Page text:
Terry Prone: I will never again buy a book with 'wind', 'snow' or 'ice' in the title

Modern thrillers and police procedurals are filled with self-absorbed losers. And that’s just the heroes.
Terry Prone: I will never again buy a book with 'wind', 'snow' or 'ice' in the title

Pat Marry’s 'The Making of a Detective' is an account of a real-life detective within An Garda Síochána solving (and sometimes failing to solve) murders and rapes. Picture: Ciara Wilkinson

If you read thrillers and you’ve been reading a large number of them in lockdown, the odds are high that you may be a tad depressed. This is because modern thrillers and police procedurals are filled with self-absorbed losers. And that’s just the heroes.

Doesn’t matter if the location is Dublin or Glasgow or Boston, you’re guaranteed that the central figure investigating the crime is in a bad place in their own life. Either they’re fresh out of a 28-day treatment for drugs or alcohol or they’re newly divorced and living in an apartment that manages to be simultaneously sparse and squalid.

In career terms, they may be retired against their will, be coping with a publicity-loving new boss who wants fast results to puff up their public persona, or they may be working in the police equivalent of Outer Mongolia because they’re the wrong age or gender or orientation or colour or, if they’re having a particularly tough time, all of the above. As if that’s not enough, they have a father who was a secret Nazi or paedophile, a mother who either was a madam or was never the same after a piece of scaffolding randomly fell on her and in addition, they’re likely to have an adolescent daughter of such concentrated obnoxiousness that nobody in their right mind could stick her. The detective father sees something in her that is cleverly concealed from the reader, but with so many other strikes against him, you have to figure he can’t see straight on the daughter front.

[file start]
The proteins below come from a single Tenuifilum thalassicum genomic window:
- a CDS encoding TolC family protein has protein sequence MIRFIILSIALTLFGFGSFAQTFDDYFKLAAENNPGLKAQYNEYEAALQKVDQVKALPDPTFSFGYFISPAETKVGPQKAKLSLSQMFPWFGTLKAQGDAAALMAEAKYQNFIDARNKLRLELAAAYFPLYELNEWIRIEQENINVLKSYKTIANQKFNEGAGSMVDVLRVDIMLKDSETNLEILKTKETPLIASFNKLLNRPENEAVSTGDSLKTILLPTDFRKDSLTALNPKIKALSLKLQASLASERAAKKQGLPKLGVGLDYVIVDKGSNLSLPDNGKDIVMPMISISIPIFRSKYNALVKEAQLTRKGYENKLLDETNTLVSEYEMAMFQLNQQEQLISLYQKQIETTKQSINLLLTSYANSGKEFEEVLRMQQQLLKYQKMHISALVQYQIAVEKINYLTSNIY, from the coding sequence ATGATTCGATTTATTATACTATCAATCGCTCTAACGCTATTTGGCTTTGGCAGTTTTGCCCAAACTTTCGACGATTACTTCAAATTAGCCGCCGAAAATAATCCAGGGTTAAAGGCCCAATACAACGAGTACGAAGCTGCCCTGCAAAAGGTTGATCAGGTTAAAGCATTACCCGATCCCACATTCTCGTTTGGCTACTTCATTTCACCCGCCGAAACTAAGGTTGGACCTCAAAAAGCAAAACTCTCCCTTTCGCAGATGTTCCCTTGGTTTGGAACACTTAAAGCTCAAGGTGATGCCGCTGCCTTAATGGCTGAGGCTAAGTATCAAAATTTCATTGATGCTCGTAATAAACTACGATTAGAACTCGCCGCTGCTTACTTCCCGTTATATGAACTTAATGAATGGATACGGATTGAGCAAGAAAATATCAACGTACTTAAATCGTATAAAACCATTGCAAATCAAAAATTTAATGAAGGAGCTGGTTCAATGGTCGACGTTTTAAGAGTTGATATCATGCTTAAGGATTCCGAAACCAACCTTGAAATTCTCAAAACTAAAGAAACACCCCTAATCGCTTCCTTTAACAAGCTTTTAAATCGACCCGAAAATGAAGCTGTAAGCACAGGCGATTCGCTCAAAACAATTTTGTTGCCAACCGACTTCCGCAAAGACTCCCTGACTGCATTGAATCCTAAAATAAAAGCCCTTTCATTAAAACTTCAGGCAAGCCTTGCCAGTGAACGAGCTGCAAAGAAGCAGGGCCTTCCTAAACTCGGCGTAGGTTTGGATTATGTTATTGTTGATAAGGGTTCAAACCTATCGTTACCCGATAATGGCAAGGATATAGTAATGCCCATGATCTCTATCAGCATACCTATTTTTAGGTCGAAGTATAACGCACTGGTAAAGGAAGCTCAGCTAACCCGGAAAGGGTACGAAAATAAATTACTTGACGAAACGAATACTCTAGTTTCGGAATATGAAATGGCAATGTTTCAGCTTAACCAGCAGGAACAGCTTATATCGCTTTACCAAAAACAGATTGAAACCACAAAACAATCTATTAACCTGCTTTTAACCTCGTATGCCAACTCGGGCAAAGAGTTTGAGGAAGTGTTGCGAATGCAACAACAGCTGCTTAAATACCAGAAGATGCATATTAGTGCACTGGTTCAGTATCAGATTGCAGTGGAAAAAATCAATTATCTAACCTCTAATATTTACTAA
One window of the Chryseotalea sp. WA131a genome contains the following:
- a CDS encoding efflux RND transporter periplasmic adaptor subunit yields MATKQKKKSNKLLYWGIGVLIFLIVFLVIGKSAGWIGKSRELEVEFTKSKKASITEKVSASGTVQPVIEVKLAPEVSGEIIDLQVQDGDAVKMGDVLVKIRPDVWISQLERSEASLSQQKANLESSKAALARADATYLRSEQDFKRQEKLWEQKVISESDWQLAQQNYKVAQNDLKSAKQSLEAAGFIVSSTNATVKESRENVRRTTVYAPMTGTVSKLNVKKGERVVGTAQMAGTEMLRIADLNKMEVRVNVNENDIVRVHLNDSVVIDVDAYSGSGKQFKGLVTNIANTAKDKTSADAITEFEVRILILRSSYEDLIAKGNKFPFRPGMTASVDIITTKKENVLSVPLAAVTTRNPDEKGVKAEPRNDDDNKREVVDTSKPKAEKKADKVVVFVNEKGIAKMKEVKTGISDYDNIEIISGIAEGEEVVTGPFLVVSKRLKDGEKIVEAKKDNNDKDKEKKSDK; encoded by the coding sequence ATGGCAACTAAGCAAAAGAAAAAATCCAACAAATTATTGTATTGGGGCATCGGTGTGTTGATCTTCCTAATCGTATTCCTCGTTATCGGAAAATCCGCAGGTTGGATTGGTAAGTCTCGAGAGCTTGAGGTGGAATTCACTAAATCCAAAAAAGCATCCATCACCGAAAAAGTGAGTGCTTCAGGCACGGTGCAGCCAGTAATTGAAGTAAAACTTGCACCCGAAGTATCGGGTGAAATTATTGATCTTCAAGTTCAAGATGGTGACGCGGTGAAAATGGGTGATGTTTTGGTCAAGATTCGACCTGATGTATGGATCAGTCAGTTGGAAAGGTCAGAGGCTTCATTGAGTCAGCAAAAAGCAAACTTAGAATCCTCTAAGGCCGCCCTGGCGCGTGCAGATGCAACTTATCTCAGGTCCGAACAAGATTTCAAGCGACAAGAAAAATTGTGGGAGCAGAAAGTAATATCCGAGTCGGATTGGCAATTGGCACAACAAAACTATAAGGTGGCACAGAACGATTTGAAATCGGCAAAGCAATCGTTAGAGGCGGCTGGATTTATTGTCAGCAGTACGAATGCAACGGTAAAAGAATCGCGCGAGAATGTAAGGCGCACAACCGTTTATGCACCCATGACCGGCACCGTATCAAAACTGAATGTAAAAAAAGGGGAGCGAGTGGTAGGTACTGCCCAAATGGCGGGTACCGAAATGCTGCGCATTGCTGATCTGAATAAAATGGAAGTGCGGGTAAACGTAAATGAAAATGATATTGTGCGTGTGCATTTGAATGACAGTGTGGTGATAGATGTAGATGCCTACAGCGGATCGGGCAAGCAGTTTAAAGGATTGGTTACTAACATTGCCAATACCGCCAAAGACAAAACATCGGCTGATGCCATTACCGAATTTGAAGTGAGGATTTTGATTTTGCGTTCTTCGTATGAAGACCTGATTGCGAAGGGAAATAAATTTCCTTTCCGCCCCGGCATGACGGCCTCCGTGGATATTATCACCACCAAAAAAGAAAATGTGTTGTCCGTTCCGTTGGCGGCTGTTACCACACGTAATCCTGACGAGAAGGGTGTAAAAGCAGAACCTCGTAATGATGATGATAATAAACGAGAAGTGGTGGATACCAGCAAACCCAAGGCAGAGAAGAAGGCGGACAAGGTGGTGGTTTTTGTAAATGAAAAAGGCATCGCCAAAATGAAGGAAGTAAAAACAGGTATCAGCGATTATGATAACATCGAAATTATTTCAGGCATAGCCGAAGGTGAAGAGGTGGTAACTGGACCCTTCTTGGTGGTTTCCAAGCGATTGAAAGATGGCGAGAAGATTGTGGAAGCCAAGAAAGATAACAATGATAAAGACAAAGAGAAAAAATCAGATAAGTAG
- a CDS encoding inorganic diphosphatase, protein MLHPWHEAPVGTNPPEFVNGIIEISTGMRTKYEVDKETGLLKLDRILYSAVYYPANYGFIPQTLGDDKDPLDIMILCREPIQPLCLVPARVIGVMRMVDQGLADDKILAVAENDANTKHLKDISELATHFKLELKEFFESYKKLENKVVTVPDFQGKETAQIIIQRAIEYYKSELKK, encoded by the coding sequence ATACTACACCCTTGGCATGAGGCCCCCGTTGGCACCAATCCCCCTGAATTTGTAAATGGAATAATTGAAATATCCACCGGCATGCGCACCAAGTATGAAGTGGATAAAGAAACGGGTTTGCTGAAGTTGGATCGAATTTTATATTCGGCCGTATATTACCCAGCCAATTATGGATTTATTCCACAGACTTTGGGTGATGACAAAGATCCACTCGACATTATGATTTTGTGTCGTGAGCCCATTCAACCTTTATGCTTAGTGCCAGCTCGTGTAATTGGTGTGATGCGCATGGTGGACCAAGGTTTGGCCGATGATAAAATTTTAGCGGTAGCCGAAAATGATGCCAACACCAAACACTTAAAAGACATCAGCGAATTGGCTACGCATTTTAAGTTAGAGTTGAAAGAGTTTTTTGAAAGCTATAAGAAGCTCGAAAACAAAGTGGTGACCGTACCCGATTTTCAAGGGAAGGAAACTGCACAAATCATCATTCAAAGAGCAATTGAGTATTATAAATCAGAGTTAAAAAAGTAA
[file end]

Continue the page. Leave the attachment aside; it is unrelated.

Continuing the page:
The grimness grid is geographical. Philadelphia, as portrayed by Lisa Scottoline, is damn nearly cheerful at a basic score of one. Boston’s a two. London’s a three. Edinburgh and Glasgow raise the grey awfulness to four. Any of the Scandinavian capitals hit a six and Reykjavik ups the ante with a freezing eight. Embarking on reading any of them is committing yourself to being with the kind of people you’ve spent your life avoiding. In some Scottish thrillers, the hero is given to habits like wearing yesterday’s t-shirt back to front because of puking down the front when intoxicated. The ones from Boston and Edinburgh quote Keats and Hemingway, thereby demonstrating the literary defensiveness of the authors who feel they’re really above writing thrillers. The ones from Oslo play tracks of obscure saxophonists playing even more obscure jazz composers to prove we’re not dealing with aesthetic inadequates.

All of the characteristics that would make you run a country mile to self-isolation in order to get the hell away from these humourless smelly obsessives add up, apparently, to their authenticity and relatability. I have to confess that I bought into this theory for quite a while, but it’s over, it’s SO over. I will never again buy a book with wind, snow or ice in the title, and will eschew those with blurbs using words like “noir.” This does not mean I’m in the market for a beach book. Beach books have girls in 1940s bikinis on the front or sand dunes and turquoise pools. Inside, you get to meet the heroine after she’s been fired/bankrupted or divorced by a bloke who wanted roses curling around his eaves and a passel of babies, which she failed to deliver, for various reasons, not least, possibly, that like me, she wasn’t that clear what constitutes a passel. Or she’s done something so awful on social media that she has to close down every app and platform and retreat to the real world.